Ignorance of the appeal process does not provide a sufficient basis to excuse a delay in commencing a timely appeal
Decisions of the Commissioner of Education, Decision No.16,671
A certified public school administrator [Probationer] was appointed by the School District as a probationary Special Education School Improvement Specialist. Probationer’s three-year probationary appointment was to expire on November 22, 2013. By letter dated November 19, 2013, Probationer was notified that the School Superintendent was recommending the board discontinue her probationary appointment as of January 19, 2014. At the same time Probationer was offered a one-year extension of her probationary term, which she subsequently declined.
Ultimately Probationer was advised by letter dated December 17, 2013, that her employment was terminated effective January 19, 2014.
In her appeal to the Commissioner challenging her termination Probationer alleged that she had fulfilled her job responsibilities, had positive evaluations and no disciplinary actions had been taken against her.* She also claimed that she had been recommended for tenure by two supervisors. In view if this, Probationer asked that the Commissioner issue an order directing her reinstatement to her former position with tenure and “back pay or monetary rewards.”
Contending that Probationer had not been denied any statutory or constitutional rights and that she fails to demonstrate a clear right to the relief requested, the School District argued that Probationer’s appeal was untimely and must be dismissed.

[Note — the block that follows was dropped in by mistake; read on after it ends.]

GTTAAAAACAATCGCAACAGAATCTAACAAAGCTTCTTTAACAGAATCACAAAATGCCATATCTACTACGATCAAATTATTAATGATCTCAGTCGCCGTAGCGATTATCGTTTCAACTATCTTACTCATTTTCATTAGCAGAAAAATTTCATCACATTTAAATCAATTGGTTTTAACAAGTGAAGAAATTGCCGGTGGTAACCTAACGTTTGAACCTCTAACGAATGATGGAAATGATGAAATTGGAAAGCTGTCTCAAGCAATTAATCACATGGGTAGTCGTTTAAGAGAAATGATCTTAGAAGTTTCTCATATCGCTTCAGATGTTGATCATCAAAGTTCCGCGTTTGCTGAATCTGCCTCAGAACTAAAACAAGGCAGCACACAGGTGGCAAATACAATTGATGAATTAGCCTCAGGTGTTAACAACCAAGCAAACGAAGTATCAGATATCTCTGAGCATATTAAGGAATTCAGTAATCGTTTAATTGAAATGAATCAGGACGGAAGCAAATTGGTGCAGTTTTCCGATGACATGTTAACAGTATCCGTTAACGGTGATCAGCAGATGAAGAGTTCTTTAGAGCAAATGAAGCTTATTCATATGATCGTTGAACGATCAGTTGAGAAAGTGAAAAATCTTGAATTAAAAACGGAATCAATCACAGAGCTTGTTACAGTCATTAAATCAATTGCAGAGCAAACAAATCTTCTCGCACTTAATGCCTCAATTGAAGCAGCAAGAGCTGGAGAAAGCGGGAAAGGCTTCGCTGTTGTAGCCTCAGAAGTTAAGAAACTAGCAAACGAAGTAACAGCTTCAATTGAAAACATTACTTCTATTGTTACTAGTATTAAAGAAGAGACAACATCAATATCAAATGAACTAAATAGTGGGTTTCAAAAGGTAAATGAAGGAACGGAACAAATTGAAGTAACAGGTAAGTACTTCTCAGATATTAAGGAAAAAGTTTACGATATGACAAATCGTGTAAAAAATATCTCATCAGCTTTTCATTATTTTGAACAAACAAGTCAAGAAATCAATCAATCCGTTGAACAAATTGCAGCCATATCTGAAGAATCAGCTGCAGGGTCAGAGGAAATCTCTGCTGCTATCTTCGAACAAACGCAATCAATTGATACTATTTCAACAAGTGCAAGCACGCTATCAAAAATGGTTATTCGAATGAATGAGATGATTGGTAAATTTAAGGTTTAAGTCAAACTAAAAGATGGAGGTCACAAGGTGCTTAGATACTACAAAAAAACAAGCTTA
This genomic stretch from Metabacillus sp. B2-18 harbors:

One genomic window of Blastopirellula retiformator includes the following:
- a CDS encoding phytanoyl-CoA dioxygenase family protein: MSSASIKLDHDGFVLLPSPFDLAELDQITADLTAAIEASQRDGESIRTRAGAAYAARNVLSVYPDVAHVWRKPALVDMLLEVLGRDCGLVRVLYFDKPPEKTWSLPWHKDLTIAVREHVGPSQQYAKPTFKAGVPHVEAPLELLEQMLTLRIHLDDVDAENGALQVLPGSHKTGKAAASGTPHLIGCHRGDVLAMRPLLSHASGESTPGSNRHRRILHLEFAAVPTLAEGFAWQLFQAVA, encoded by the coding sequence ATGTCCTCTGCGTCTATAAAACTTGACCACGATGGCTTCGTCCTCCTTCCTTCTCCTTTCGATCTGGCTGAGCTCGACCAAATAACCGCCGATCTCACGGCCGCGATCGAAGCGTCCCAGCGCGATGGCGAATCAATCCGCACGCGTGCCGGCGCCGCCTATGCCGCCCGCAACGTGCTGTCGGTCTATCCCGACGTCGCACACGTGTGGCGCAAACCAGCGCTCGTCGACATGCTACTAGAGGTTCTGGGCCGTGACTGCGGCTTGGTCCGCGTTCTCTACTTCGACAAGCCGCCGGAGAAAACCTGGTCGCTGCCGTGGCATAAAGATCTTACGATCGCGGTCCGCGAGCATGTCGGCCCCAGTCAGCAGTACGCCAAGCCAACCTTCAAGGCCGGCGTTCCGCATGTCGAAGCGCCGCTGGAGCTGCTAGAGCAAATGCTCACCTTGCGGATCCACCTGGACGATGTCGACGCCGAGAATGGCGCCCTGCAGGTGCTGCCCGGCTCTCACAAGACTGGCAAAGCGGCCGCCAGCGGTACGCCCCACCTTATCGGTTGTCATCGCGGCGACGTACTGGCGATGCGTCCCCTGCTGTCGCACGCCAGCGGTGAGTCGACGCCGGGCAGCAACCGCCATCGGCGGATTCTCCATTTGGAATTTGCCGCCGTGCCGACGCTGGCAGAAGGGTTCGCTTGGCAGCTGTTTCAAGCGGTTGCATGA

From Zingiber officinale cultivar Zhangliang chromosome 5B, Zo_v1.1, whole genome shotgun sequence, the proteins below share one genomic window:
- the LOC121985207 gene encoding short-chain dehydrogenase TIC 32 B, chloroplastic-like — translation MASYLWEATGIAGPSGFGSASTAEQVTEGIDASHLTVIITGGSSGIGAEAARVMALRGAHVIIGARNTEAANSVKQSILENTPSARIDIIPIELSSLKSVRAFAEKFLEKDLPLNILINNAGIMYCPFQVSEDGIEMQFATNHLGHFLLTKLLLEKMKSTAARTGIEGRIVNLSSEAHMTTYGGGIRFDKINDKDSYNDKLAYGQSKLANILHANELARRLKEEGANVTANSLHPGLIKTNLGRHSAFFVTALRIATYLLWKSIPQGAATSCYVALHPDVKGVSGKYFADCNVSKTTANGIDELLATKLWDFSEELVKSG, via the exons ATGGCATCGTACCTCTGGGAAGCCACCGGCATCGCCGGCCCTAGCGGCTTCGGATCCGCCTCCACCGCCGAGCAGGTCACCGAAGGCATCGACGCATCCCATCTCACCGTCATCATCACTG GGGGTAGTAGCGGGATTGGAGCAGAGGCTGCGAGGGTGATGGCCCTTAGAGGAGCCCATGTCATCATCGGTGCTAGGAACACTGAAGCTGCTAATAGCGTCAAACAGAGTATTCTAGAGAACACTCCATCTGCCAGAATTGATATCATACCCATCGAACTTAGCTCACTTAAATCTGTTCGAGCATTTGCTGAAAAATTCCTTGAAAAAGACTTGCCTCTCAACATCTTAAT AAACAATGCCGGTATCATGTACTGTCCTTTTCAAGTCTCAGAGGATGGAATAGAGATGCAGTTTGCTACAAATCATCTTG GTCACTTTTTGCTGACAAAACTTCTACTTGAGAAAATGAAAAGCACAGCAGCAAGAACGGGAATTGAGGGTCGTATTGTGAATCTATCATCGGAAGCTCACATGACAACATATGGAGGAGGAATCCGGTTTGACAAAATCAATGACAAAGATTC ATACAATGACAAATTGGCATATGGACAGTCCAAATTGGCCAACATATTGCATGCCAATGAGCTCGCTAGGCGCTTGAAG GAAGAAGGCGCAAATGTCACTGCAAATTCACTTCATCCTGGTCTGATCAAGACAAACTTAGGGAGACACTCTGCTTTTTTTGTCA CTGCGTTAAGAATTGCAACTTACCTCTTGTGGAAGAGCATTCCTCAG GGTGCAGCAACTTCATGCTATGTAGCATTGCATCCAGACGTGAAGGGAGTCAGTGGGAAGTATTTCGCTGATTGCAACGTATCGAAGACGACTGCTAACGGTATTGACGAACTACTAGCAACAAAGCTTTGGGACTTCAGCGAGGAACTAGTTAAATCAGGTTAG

Addressing the procedural issue of timeliness, the Commissioner noted that an appeal to the Commissioner must be commenced “within 30 days from the making of the decision or the performance of the act complained of, unless any delay is excused by the Commissioner for good cause shown.”
Here the record did not indicate when Probationer actually received the letter advising her that her employment was to be terminated. In such case, explained the Commissioner, the date of receipt is calculated by affording the usual five days for mailing, excluding Sundays and holidays. In Probationer case, said the Commissioner, even allowing the usual five days for mailing, her appeal was not commenced within 30 days of the December 17, 2013 letter notifying her of her termination.
Probationer had attempted to explain her delay in commencing the appeal in a letter to the State Education Department’s Office of Counsel indicating that she had written to the State Education Department in May 2014 and received a response in June 2014 advising her that she could appeal the school district’s decision to the Commissioner without an attorney. Petitioner said that she was previously unaware that she could appeal “without an attorney.”
However, said the Commissioner, “Even if I accept [Probationer’s] letter … she offers no satisfactory explanation of why a delay of more than six months in commencing the appeal should be excused.” Further, observed the Commissioner, “It is well-settled that, except in unusual circumstances, ignorance of the appeal process does not afford a sufficient basis to excuse a delay in commencing an appeal.”
The Commissioner said that he found “no unusual circumstances in this case” and dismissed Probationer’s appeal on the ground that it was untimely.
* The Commissioner's decision states that Probationer “does not allege that she was terminated for a constitutionally impermissible reason or in violation of a statutory proscription,” citing Appeal of Rubinstein, 45 Ed Dept Rep 299, Decision No. 15,329. As the Court of Appeals said in Duncan v Kelly, 9 N.Y.3d 102, a probationary employee may be discharged for "almost any reason, or for no reason at all" as long as the decision is not made "in bad faith or for an improper or impermissible reason."
The decision is posted on the Internet at: http://www.counsel.nysed.gov/Decisions/volume54/d16671